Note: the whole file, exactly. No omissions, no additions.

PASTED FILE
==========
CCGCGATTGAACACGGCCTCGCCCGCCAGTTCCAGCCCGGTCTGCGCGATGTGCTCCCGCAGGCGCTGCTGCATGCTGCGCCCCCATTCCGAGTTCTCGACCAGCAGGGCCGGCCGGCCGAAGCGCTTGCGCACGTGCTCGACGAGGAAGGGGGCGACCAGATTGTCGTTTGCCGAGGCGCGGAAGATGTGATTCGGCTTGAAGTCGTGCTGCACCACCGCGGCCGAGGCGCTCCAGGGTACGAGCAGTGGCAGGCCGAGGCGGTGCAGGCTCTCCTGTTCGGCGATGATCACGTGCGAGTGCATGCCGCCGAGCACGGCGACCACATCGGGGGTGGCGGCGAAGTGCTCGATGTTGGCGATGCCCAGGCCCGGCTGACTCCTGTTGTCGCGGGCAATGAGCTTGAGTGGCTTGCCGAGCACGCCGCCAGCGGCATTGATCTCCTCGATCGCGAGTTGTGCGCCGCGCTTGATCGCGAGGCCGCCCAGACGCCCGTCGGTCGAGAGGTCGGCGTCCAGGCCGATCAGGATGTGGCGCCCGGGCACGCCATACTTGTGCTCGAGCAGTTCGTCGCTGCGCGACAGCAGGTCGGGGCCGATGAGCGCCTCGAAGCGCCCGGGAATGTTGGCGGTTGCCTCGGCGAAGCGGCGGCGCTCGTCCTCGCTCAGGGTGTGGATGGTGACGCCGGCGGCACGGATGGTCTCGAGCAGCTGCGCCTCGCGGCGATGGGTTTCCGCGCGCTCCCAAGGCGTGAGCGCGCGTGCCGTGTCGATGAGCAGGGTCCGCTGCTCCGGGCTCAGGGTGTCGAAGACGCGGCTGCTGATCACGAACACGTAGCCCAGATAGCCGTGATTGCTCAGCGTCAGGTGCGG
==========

CCGCGATTGAACACGGCCTCGCCCGCCAGTTCCAGCCCGGTCTGCGCGATGTGCTCCCGCAGGCGCTGCTGCATGCTGCGCCCCCATTCCGAGTTCTCGACCAGCAGGGCCGGCCGGCCGAAGCGCTTGCGCACGTGCTCGACGAGGAAGGGGGCGACCAGATTGTCGTTTGCCGAGGCGCGGAAGATGTGATTCGGCTTGAAGTCGTGCTGCACCACCGCGGCCGAGGCGCTCCAGGGTACGAGCAGTGGCAGGCCGAGGCGGTGCAGGCTCTCCTGTTCGGCGATGATCACGTGCGAGTGCATGCCGCCGAGCACGGCGACCACATCGGGGGTGGCGGCGAAGTGCTCGATGTTGGCGATGCCCAGGCCCGGCTGACTCCTGTTGTCGCGGGCAATGAGCTTGAGTGGCTTGCCGAGCACGCCGCCAGCGGCATTGATCTCCTCGATCGCGAGTTGTGCGCCGCGCTTGATCGCGAGGCCGCCCAGACGCCCGTCGGTCGAGAGGTCGGCGTCCAGGCCGATCAGGATGTGGCGCCCGGGCACGCCATACTTGTGCTCGAGCAGTTCGTCGCTGCGCGACAGCAGGTCGGGGCCGATGAGCGCCTCGAAGCGCCCGGGAATGTTGGCGGTTGCCTCGGCGAAGCGGCGGCGCTCGTCCTCGCTCAGGGTGTGGATGGTGACGCCGGCGGCACGGATGGTCTCGAGCAGCTGCGCCTCGCGGCGATGGGTTTCCGCGCGCTCCCAAGGCGTGAGCGCGCGTGCCGTGTCGATGAGCAGGGTCCGCTGCTCCGGGCTCAGGGTGTCGAAGACGCGGCTGCTGATCACGAACACGTAGCCCAGATAGCCGTGATTGCTCAGCGTCAGGTGCGG